A fascinating post from Brian, and of course I can't resist throwing in my own two-pennyworth...
Unlike some of us, I am not very fecund with ideas: it takes me a long time to arrive at a situation I'm willing to spend the next six months living and breathing, and before I start I need to know that it has the legs to get to reach a conclusion. As a minimum, before I start writing a story I know the beginning and the end, sometimes with not a great deal more. I'll also have a protagonist and some, but not all, of the supporting cast.
For my first novel-length story, The Zael Inheritance, I had established my all the main characters and the plot structure in some detail. It changed very little although I added two chapters before the original starting point. Dragonchaser, my next effort, was less planned, with only the beginning, the end and the three main characters in my head. I knew this was to be a novel of political intrigue and I wanted to let those intrigues play out without being constrained by too much advance thinking.
The Dog of the North was somewhere in the middle. The book is structured around two interlocking plot strands and I needed to understand how they fitted together (and chart the somewhat complex chronology) before I began. I also prepared a lot of background material:
- a spreadsheet with timelines for all the main characters
- a thousand word essay on "The Way of Harmony", the religion which underpins the entire book
- a piece of similar length on the Knights of Emmen, who feature nowhere in the book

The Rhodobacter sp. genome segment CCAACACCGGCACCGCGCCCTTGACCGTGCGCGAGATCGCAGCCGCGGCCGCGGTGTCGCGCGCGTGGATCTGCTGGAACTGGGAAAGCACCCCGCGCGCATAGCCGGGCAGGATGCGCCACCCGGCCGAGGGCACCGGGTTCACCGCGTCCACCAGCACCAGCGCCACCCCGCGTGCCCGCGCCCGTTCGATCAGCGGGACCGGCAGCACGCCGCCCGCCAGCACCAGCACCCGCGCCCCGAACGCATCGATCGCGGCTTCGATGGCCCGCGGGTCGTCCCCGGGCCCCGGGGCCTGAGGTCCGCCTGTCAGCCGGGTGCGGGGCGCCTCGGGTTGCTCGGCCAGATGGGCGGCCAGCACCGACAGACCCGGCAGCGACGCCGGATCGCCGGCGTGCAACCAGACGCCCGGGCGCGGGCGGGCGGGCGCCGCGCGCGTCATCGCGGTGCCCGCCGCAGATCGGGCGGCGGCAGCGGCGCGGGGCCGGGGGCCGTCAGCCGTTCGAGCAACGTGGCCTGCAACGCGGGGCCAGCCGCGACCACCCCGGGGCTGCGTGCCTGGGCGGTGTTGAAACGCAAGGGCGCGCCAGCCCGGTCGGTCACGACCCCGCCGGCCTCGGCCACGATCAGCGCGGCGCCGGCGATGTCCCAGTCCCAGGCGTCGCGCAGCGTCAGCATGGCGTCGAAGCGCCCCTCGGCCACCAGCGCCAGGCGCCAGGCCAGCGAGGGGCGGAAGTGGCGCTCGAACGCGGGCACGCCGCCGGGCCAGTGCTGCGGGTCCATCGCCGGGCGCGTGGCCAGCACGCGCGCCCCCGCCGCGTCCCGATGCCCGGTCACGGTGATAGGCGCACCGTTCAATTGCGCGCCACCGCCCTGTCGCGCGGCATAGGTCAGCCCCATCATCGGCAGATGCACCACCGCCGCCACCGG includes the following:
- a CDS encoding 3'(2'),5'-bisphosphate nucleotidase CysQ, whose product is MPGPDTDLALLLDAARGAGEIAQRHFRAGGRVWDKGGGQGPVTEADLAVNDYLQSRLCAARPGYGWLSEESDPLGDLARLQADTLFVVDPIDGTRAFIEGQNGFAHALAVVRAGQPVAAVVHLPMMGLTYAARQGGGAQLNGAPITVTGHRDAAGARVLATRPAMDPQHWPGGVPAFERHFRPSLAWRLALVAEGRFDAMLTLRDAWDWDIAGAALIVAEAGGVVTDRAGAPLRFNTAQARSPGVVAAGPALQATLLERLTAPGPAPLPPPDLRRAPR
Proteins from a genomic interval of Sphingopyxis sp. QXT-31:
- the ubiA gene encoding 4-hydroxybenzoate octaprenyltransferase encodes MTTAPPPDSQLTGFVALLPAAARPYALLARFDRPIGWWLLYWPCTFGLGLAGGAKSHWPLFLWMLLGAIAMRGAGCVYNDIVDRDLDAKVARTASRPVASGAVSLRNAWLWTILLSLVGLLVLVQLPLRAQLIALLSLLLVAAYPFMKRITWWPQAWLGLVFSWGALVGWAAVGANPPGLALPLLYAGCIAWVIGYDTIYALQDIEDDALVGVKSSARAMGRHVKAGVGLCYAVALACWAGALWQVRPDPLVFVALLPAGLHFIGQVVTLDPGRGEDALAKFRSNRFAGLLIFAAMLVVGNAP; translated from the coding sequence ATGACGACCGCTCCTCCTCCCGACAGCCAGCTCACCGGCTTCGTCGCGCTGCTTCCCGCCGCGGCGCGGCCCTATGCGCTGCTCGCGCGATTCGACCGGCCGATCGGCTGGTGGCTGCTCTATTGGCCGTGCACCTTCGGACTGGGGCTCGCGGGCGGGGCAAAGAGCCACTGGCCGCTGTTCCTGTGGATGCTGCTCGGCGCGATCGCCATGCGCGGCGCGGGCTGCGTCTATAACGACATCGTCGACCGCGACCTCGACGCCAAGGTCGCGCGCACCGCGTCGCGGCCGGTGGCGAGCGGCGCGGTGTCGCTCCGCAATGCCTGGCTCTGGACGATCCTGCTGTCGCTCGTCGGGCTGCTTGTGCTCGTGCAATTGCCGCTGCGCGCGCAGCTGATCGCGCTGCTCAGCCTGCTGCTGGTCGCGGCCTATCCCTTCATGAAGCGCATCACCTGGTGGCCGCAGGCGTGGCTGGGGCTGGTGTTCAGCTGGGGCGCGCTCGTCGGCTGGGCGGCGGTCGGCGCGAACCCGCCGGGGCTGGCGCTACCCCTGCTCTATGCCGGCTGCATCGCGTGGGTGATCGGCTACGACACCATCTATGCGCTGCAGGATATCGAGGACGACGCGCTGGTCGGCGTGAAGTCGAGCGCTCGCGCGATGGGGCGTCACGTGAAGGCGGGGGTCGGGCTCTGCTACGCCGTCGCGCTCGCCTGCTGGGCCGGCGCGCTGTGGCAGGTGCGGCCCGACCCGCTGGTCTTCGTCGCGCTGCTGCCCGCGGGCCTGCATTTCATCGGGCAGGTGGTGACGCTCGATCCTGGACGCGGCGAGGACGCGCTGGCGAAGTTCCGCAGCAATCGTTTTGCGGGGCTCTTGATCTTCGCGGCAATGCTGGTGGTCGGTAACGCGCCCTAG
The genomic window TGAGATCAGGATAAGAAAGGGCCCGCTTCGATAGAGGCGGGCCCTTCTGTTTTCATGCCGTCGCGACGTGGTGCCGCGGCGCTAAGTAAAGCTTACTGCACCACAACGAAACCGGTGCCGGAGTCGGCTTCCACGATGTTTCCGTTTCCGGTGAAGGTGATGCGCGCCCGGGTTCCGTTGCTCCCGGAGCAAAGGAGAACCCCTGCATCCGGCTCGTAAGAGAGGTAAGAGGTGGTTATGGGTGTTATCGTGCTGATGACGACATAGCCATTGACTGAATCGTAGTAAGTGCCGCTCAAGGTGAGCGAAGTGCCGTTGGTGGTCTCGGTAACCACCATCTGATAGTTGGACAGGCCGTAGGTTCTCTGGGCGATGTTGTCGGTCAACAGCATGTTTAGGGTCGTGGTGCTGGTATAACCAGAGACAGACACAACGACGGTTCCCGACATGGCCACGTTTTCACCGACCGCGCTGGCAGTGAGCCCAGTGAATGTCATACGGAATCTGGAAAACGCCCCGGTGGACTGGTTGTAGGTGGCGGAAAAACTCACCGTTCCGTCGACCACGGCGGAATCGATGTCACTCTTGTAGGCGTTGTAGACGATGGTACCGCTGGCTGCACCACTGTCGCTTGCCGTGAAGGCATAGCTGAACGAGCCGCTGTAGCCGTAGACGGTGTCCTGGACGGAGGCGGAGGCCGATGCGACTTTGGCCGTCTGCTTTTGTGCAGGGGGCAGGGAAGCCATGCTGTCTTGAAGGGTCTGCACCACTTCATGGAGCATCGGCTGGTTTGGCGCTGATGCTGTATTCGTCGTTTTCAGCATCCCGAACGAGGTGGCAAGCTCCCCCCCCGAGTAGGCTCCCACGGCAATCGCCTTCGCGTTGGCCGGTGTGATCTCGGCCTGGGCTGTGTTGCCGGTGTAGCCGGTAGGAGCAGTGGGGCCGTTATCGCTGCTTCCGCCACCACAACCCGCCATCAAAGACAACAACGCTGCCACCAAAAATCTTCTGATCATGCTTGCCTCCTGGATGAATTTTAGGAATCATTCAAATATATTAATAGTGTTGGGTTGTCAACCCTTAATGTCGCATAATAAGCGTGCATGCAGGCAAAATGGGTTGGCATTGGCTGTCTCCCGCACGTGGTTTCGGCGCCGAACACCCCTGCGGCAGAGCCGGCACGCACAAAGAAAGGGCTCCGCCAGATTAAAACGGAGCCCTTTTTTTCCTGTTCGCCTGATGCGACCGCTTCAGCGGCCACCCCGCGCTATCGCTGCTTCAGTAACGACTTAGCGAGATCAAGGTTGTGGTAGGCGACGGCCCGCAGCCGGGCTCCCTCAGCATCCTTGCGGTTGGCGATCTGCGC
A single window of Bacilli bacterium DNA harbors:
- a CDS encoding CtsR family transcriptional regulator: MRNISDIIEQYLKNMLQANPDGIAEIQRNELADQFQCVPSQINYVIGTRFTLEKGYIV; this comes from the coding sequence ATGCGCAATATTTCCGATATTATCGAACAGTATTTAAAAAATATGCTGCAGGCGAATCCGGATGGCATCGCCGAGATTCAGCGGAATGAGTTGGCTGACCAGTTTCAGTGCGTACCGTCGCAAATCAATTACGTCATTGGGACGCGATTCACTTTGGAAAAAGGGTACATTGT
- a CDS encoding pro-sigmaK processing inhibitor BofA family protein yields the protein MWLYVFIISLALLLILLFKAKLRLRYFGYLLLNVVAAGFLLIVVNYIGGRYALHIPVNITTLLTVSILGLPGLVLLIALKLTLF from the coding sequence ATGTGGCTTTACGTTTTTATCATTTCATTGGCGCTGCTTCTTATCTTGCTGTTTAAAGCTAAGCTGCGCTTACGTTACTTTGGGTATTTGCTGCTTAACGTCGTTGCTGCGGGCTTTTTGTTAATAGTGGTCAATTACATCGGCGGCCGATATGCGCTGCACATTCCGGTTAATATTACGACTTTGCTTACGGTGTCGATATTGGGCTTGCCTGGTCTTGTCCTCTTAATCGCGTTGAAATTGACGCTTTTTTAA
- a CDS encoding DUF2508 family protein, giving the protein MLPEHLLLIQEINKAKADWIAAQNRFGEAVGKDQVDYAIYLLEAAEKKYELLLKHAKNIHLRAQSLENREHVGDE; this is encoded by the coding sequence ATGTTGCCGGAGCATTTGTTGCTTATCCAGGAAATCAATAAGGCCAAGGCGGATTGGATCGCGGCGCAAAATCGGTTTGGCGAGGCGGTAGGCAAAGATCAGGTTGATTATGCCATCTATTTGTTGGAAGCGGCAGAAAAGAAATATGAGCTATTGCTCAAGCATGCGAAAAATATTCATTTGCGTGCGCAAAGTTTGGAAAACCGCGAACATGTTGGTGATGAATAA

- a summary of events taking place between The Dog of the North and Dragonchaser, in which King Enguerran, an off-stage figure in the former, is a central character.
Fantasy writers have to do all this world-building stuff to create a convincing fictional reality. Unlike, say, crime novels, there is very little shared background between writer and reader (and what is shared is usually a store of cliches the author may want to deconstruct), so a big part of my job as a writer is to convey my world in a way that's efficient but unobtrusive. When I was plotting The Dog of the North I had long walks to and from work each day, and this was where I did the best of my thinking. By the time I started writing I had most of the main characters fleshed out and a detailed understanding of life in Croad and Mettingloom, the two locales of the book, as well as a sense of the bigger "story behind the story".
Once I am in the drafting stage, I reckon to write 1,000 to 1,300 a day, usually in the evening. For The Dog of the North I took a week off work when I managed to write 20,000 words which was invaluable in generating a powerful momentum. Writing two plots was a challenge: originally I wrote them in the order they would be read, but I found switching between them every two or three days disruptive, so for the last third of the book I wrote one storyline to its conclusion before finishing the other. As a result of this, when I came to edit the book I put the strands together in bigger chunks, so that the reader has to switch between stories less frequently.
What about the rest of you? How do you write? And for those of you working in genre, are there are any special considerations which affect the way you work?